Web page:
Phytoplankton have been used successfully to increase our knowledge of the extent of water mass circulation by acting as indicator species. The ability to monitor changes in the extent and persistence of changes in water mass circulation relies heavily on long-term biological time-series, with sufficient taxonomic resolution to provide quantitative evidence of species range shifts or thermal niches (Buchanan, Swadling, Eriksen, & Wild-Allen, 2013; Eriksen et al., 2019). Tripos is a valuable indicator in this regard, but it is only through the careful curation of historical datasets, and species level data that these lines of evidence can be utilised. Shifts in species ranges due to changes in environmental conditions in the pelagic environment can have impacts on the food availability for higher trophic levels, potentially affecting the commercial and recreational fisheries that depend upon these food resources. Now that we have a validated dataset on Tripos from the 1940s to the present, the next step will be to derive indicators of change that are robust to the different sampling methods and focal regions.
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A selection of Tripos dinoflagellate species from the Port Hacking station off Sydney, Australia, hand-picked, sorted and photographed on the same scale (1000 mm). a. Tripos fusus; b. T. falcatus; c. T. biceps; d. T. trichoceros; e. T. macroceros; f. T. carriensis; g. T. massiliensis; h. T. lunula; i. T. symmetricus; j. T. claviger; k. T. patentissimus; l. T. muelleri; m. T. candelabrus; n. T. ranipes; o. T. muelleri var. atlanticus; p. T. vultur. Micrograph J. Uribe-Palomino.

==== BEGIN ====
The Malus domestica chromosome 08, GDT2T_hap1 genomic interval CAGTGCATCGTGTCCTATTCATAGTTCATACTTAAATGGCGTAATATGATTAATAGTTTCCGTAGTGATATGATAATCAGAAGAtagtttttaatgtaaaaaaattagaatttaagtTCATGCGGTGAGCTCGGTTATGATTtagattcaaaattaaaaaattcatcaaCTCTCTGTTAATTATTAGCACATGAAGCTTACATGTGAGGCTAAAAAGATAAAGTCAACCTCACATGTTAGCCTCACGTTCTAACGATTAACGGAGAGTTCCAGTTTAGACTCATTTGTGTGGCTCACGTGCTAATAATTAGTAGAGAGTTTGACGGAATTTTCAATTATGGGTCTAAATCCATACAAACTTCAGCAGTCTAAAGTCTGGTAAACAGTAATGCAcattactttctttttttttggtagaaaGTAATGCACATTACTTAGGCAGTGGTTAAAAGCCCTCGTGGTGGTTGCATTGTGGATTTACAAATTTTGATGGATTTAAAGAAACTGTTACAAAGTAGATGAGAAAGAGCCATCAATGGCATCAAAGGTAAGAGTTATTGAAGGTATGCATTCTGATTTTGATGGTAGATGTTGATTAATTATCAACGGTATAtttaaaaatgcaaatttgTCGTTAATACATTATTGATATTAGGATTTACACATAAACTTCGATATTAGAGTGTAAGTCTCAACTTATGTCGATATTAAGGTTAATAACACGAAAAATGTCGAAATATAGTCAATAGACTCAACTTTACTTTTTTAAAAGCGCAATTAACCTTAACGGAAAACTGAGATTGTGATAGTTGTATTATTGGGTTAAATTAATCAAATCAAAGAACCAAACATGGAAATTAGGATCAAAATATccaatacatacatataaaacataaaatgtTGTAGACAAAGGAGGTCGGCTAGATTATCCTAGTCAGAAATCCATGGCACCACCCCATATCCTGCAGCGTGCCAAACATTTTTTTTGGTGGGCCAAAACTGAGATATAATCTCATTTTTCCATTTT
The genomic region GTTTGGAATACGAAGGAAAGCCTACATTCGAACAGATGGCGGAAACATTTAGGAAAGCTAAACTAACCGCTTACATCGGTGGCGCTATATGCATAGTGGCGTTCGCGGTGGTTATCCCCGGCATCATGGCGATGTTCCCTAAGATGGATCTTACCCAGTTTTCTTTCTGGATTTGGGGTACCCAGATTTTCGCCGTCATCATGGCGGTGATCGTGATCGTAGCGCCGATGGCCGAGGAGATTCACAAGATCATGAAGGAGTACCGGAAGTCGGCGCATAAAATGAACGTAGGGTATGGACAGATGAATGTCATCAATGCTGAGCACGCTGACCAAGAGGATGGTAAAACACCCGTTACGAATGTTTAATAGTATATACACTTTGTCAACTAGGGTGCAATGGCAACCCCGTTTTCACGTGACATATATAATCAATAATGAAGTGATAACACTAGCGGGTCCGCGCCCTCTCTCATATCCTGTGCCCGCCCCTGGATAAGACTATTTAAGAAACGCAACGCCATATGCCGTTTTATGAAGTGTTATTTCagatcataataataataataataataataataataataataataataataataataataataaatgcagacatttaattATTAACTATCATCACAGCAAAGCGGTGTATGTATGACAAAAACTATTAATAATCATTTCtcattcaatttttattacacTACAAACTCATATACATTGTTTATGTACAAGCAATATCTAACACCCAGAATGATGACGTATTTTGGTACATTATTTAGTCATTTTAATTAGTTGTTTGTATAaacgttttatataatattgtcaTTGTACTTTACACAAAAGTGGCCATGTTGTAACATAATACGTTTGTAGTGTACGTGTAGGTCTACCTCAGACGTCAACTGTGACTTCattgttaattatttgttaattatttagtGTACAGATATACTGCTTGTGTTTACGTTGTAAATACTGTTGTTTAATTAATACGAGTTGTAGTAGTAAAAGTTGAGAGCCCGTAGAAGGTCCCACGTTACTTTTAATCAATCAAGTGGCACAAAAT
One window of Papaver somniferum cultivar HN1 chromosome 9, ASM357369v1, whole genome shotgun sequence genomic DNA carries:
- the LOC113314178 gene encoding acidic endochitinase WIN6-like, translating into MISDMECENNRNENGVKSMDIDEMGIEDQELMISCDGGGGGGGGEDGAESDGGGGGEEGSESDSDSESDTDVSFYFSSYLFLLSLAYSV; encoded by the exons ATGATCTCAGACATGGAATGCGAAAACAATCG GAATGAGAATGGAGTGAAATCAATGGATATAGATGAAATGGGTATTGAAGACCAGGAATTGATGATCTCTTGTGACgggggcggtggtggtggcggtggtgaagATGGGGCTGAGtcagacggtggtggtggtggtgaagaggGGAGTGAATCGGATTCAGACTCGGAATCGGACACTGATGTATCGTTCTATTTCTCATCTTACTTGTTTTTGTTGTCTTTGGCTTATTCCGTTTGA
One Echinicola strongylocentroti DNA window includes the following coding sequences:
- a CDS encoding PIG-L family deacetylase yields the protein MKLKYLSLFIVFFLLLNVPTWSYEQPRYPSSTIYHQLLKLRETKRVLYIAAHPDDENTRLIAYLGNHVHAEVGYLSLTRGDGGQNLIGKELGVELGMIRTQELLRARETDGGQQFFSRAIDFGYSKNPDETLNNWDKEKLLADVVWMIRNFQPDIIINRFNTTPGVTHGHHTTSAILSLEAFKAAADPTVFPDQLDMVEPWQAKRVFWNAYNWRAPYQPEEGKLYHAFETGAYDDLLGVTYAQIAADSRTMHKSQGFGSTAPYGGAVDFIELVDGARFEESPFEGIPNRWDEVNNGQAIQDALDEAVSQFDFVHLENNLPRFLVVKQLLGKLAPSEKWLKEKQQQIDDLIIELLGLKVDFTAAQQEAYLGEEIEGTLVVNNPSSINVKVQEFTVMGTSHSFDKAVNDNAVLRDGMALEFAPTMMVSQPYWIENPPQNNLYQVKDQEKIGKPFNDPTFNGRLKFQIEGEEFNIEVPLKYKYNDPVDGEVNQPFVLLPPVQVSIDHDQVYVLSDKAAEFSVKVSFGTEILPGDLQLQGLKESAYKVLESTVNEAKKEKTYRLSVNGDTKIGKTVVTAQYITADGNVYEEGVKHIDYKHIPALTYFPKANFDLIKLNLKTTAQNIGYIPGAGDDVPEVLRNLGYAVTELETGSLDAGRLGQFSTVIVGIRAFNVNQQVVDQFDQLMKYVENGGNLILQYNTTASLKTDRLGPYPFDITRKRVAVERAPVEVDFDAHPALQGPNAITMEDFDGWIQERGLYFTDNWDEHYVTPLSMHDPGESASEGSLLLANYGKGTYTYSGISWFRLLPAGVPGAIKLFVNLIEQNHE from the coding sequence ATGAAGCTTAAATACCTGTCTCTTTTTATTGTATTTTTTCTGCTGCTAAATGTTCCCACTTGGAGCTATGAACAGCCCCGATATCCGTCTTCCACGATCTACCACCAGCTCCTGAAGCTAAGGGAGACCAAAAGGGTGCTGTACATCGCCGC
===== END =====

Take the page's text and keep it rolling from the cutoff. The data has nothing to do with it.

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Citing this report:
Hallegraeff G, Davies C, Eriksen R. Tripos dinoflagellates as indicators of Australian marine bioregions.In Richardson A.J, Eriksen R, Moltmann T, Hodgson-Johnston I, Wallis J.R. (Eds). State and Trends of Australia’s Ocean Report. doi: 10.26198/5e16ac0f49e82
Citing the Report
Richardson A.J, Eriksen R, Moltmann T, Hodgson-Johnston I, Wallis J.R. (2020). State and Trends of Australia’s Ocean Report, Integrated Marine Observing System (IMOS).